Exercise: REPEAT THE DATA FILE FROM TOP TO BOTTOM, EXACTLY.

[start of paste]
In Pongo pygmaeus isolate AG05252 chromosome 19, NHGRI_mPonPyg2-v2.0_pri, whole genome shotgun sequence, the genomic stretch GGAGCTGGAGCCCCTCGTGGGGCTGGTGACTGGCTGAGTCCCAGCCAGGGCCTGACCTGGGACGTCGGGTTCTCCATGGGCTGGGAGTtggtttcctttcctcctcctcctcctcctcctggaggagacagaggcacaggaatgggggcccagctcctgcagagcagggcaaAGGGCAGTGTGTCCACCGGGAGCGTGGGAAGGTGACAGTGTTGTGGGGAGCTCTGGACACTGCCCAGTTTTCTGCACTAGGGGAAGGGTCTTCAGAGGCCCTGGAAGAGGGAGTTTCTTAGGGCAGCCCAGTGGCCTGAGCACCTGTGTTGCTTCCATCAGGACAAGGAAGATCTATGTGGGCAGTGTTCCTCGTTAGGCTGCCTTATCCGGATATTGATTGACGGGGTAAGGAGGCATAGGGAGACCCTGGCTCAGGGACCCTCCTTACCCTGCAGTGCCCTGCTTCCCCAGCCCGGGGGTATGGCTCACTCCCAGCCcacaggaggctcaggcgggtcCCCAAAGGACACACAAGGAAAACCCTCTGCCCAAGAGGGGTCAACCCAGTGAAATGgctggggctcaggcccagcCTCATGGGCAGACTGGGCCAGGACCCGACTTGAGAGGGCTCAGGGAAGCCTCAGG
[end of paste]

In Pongo pygmaeus isolate AG05252 chromosome 19, NHGRI_mPonPyg2-v2.0_pri, whole genome shotgun sequence, the genomic stretch GGAGCTGGAGCCCCTCGTGGGGCTGGTGACTGGCTGAGTCCCAGCCAGGGCCTGACCTGGGACGTCGGGTTCTCCATGGGCTGGGAGTtggtttcctttcctcctcctcctcctcctcctggaggagacagaggcacaggaatgggggcccagctcctgcagagcagggcaaAGGGCAGTGTGTCCACCGGGAGCGTGGGAAGGTGACAGTGTTGTGGGGAGCTCTGGACACTGCCCAGTTTTCTGCACTAGGGGAAGGGTCTTCAGAGGCCCTGGAAGAGGGAGTTTCTTAGGGCAGCCCAGTGGCCTGAGCACCTGTGTTGCTTCCATCAGGACAAGGAAGATCTATGTGGGCAGTGTTCCTCGTTAGGCTGCCTTATCCGGATATTGATTGACGGGGTAAGGAGGCATAGGGAGACCCTGGCTCAGGGACCCTCCTTACCCTGCAGTGCCCTGCTTCCCCAGCCCGGGGGTATGGCTCACTCCCAGCCcacaggaggctcaggcgggtcCCCAAAGGACACACAAGGAAAACCCTCTGCCCAAGAGGGGTCAACCCAGTGAAATGgctggggctcaggcccagcCTCATGGGCAGACTGGGCCAGGACCCGACTTGAGAGGGCTCAGGGAAGCCTCAGG